<span class="articleLocation”>A former minister of mines in Guinea pleaded not
guilty on Tuesday to U.S. charges that he laundered $8.5 million
in bribes he received from a Chinese conglomerate to help it
secure mining rights in the West African country.
Mahmoud Thiam, a U.S. citizen who served as Guinea’s
minister of mines from 2009 to 2010, entered his plea in federal
court in Manhattan to one count of money laundering and one
count of transactions in criminally derived property.
His plea came after Thiam, 50, was arrested on Dec. 13 in
one of the latest cases to focus on allegations of bribery
involving individuals tied to Guinea’s mining sector.
According to the indictment, beginning in 2009, Thiam
received bribes from representatives of a Chinese conglomerate
to help it obtain highly-valuable investment rights, including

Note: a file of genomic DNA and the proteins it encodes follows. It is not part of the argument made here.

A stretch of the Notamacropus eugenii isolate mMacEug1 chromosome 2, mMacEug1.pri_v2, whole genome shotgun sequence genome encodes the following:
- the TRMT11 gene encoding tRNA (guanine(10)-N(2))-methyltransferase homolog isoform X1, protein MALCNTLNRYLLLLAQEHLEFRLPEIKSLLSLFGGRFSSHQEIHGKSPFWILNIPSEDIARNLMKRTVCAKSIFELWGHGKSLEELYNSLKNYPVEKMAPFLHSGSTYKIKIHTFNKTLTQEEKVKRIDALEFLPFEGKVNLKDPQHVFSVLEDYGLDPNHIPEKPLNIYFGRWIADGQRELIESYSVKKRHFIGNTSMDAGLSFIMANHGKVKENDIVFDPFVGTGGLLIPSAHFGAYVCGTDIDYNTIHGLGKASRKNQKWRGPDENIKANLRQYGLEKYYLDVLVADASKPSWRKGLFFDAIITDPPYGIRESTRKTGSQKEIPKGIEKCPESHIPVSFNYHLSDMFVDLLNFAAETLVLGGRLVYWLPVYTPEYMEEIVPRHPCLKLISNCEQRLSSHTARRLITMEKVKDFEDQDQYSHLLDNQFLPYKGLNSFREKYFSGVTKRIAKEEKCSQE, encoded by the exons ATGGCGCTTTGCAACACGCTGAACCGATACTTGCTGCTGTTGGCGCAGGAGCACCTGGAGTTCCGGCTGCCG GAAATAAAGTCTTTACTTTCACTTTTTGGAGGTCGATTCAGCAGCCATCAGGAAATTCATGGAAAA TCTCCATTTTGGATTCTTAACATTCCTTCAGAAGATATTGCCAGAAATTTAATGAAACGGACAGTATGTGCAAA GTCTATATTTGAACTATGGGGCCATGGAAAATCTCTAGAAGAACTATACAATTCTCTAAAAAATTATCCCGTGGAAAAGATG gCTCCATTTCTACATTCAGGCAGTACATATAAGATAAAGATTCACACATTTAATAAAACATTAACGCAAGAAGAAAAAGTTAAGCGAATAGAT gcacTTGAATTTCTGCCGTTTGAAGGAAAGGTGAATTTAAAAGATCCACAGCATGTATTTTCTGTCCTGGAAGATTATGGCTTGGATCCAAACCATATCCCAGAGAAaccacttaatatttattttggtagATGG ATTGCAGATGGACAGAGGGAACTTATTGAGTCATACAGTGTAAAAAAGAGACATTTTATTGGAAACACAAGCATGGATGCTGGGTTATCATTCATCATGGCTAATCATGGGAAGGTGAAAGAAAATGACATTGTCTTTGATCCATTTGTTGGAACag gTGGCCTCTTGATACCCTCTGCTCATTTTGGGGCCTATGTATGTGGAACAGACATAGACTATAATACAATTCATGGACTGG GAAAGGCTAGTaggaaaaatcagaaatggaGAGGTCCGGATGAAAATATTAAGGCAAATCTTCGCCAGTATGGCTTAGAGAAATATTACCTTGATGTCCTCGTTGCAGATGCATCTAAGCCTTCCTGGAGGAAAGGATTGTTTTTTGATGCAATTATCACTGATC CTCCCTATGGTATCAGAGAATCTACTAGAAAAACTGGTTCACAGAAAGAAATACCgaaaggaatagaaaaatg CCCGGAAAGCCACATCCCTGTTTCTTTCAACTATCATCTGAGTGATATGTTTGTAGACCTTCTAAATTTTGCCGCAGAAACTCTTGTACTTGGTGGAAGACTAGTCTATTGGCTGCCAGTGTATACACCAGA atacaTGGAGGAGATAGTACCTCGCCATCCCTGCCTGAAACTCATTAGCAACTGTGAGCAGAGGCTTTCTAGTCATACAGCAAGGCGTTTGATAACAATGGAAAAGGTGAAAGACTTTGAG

near total control of Guinea’s mining sector.
The Chinese conglomerate was not named in court papers, but
a key deal in the case matched the description of an agreement
reached in 2009 involving a joint venture majority owned by
China International Fund and China Sonangol.
Prosecutors said that to secretly receive the bribes, Thiam
opened a Hong Kong bank account and misreported his occupation
to conceal his status as a government official.
He then transferred millions of dollars from that account
to, among other things, provide funds to a Malaysian company
that facilitated buying a $3.75 million upstate New York estate
and to pay for private schools for his children, the indictment
In court papers filed on Monday, Thiam’s lawyers said their
client was entitled to a presumption of innocence, and said it
was not clear that prosecutors can prove that an illegal quid
pro quo took place.
Those court papers were filed in support of Thiam’s bid to
be released on bail. A federal magistrate judge in December
ordered Thiam be detained after the prosecution argued that he
posed a flight risk.
The case is U.S. v. Thiam, U.S. District Court, Southern
District of New York, No. 17-cr-47.
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